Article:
The current bear market in crude oil has gone through many stages. In fact, one could compare it to a 12-step program; and many a trader and analyst have probably entered one as they have been driven to drink while trying to figure out where the oil market would go.
In “What went wrong with oil? You listened to the Street” (page 82) Features Editor Garrett Baldwin takes issue with the Wall Street investment analysts who failed to see it coming. But going back to our October 2013 energy outlook (“USA: Energy producer to the world”) we discussed the burgeoning U.S. crude oil production thanks to shale and the fracking revolution. Back then the question wasn’t ‘why is crude oil so low,’ but ‘if U.S. production is increasing so much, why isn’t the price of crude coming down more?’
While the general outlook in 2013 was bearish, no one called for crude oil to drop much below $90 per barrel; and they were right. The situation in Syria was heating up at the time as well, causing some analysts to hedge their bearish bets.
Five months later, the next time we looked at the sector (see “The new world of energy “February 2014), things had gotten more interesting. There was talk of a deal with Iran, and we pointed out that geopolitical risk had become a two-way street. Analysts now had to calculate the effect of peace as well as the potential for war. U.S. crude oil production had continued to increase. Once again, most analysts we spoke to were bearish, but not prepared for oil to move below $80 (it actually rose close to 20% in the following months).
An issue brought up at the time for why the market wasn’t responding more to bearish fundamentals was logistics. We had an energy infrastructure built to move oil up from the Gulf of Mexico to the North, but much of the new production had to move in the opposite direction.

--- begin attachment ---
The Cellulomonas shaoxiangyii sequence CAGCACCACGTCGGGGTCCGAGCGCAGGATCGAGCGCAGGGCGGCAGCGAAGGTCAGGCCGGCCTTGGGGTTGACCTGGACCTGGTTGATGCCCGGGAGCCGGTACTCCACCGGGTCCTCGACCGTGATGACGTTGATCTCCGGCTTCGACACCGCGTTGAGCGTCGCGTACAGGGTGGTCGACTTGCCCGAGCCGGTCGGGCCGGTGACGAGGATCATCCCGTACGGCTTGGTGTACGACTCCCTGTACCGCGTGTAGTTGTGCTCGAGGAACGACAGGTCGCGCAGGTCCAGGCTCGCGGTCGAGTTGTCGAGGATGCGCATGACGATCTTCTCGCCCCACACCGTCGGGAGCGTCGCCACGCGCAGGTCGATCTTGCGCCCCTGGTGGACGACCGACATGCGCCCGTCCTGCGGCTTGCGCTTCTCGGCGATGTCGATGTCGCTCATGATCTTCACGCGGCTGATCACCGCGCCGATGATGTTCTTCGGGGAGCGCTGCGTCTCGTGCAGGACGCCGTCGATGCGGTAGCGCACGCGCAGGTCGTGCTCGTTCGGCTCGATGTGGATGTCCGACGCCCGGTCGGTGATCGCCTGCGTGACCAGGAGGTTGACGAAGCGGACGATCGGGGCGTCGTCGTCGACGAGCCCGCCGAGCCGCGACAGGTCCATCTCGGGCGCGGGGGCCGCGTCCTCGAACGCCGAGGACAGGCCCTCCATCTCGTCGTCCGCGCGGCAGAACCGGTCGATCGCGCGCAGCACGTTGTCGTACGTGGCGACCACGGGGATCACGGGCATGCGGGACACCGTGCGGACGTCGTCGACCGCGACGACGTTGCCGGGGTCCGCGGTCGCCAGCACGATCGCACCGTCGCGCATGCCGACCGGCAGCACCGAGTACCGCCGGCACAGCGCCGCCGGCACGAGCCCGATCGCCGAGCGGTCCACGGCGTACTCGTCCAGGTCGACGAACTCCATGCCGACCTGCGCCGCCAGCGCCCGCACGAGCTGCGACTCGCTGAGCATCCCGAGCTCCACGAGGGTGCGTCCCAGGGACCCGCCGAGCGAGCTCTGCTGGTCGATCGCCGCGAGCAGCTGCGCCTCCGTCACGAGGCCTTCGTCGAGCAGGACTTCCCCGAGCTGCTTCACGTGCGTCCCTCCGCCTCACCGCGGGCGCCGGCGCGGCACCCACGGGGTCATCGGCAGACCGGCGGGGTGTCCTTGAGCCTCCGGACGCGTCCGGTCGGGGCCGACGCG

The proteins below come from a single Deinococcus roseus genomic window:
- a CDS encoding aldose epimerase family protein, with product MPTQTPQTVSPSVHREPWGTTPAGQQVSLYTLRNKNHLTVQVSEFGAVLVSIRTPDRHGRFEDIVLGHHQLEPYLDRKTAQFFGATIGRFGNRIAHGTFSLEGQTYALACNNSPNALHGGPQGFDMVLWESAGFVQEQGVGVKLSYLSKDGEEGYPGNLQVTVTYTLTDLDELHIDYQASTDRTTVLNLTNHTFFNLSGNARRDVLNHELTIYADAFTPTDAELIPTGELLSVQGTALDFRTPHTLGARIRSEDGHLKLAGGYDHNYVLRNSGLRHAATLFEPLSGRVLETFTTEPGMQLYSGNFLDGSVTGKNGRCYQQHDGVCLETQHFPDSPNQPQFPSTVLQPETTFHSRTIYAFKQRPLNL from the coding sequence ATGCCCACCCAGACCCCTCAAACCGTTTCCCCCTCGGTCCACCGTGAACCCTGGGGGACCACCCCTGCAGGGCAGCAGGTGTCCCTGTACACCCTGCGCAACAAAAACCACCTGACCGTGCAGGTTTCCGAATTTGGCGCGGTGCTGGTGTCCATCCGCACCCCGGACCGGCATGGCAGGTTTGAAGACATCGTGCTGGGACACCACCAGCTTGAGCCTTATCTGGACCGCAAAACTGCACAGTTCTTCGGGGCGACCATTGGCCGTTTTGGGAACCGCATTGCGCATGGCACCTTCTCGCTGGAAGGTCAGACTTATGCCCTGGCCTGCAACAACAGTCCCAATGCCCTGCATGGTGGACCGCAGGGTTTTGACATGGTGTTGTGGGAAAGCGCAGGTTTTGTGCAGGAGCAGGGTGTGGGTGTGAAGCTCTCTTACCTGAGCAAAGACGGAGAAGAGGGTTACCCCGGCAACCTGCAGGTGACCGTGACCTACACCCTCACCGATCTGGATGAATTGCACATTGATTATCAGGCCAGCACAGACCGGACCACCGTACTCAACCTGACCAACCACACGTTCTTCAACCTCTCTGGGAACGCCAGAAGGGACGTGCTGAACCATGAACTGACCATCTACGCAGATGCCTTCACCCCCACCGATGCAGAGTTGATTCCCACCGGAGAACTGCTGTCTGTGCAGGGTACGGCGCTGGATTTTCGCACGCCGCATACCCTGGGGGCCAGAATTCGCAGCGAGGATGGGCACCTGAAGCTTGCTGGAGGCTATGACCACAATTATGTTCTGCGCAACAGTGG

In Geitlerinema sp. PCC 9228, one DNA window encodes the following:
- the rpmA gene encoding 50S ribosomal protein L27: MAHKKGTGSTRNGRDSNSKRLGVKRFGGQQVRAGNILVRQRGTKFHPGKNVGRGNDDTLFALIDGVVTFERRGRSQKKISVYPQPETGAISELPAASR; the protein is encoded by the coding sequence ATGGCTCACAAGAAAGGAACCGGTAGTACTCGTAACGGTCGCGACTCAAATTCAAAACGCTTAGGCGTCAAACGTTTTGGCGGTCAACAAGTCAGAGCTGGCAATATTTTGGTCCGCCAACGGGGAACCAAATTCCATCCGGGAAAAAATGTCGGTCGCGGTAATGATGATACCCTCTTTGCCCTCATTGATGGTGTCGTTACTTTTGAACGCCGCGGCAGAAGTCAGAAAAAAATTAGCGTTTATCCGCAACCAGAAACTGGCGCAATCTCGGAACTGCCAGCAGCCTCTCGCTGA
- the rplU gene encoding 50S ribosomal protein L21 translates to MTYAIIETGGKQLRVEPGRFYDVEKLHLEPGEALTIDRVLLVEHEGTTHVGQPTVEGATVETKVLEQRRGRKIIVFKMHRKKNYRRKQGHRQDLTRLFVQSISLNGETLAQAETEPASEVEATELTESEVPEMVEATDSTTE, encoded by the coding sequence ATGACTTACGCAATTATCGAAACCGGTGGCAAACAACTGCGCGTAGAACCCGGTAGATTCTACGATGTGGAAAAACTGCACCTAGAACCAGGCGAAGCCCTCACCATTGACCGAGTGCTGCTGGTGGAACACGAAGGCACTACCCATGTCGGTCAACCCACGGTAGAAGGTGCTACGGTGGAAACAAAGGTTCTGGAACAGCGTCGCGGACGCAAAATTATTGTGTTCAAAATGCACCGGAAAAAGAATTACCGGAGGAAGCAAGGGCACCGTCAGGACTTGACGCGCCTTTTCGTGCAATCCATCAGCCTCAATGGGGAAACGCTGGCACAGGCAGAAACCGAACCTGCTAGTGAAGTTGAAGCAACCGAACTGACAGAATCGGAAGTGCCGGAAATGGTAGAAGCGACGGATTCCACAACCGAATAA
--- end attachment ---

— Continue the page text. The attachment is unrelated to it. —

Also, the market share argument had begun as many analysts expected the Saudis to cut production (crude was trading at roughly $95 at the time) to prevent the price from dropping too far, though some analysts pointed out that OPEC had less leverage because of new U.S. production.
At the time, we asked the question why $80? Why not $40? Only one analyst acknowledged that possibility, and not for a long time. A year later, $40 crude oil was a reality. All the bearish scenarios played out and none of the bullish ones. We were learning that U.S. shale producers were not only sitting on a lot of oil, but had also gotten more efficient. Assumptions regarding costs of production had been over-stated and those figures were coming down as most of the heavy investments were already made. Saudi Arabia did not believe it and on Thanksgiving 2014, OPEC decided against cutting production, setting the bear market into hyperdrive.
In this issue we take on the crude oil trend from all angles (see “Crude behavior,” page 16). Our experts discuss the factors pressing on the crude oil market and explain why crude may stay “lower longer.”
Sean Levine provides a yearlong outlook in “10 decisive oil forecasts for 2016,” (page 28) and Hilary Till asks “Does OPEC spare capacity matter” (page 36).
In “Crude cause and effect,” we talk to Donald Luskin who explains why the crash in crude oil prices has been a drag on the global economy. It is a perspective shared in Levine’s piece, though both acknowledge that low crude oil prices should (and will) be a driver of economic growth in the long term.
That is why it is difficult to forecast markets. As many traders know, it does you no good to be right on a market call if you are wrong on the timing. The fundamentals for the bear market in crude oil were in place more than a year before the move started in earnest. But there were issues that needed to be worked through, like logistics and geopolitical risk.
All this is not to highlight when we got it right, but to point out the nature of trading. All the information traders needed to call this market was in front of them. If there is a lesson here it is one of patience. Fundamentals often take a while to work themselves into price. When crude made a bottom in early 2015, there were a lot of analysts calling for a massive rebound. They got one but the bear market was not done. Now as we note in our story, the seeds of the next move higher had been sown, but these things take time. Usually, more time than you expect.
Daniel P. Collins
Editor-in-Chief, Modern Trader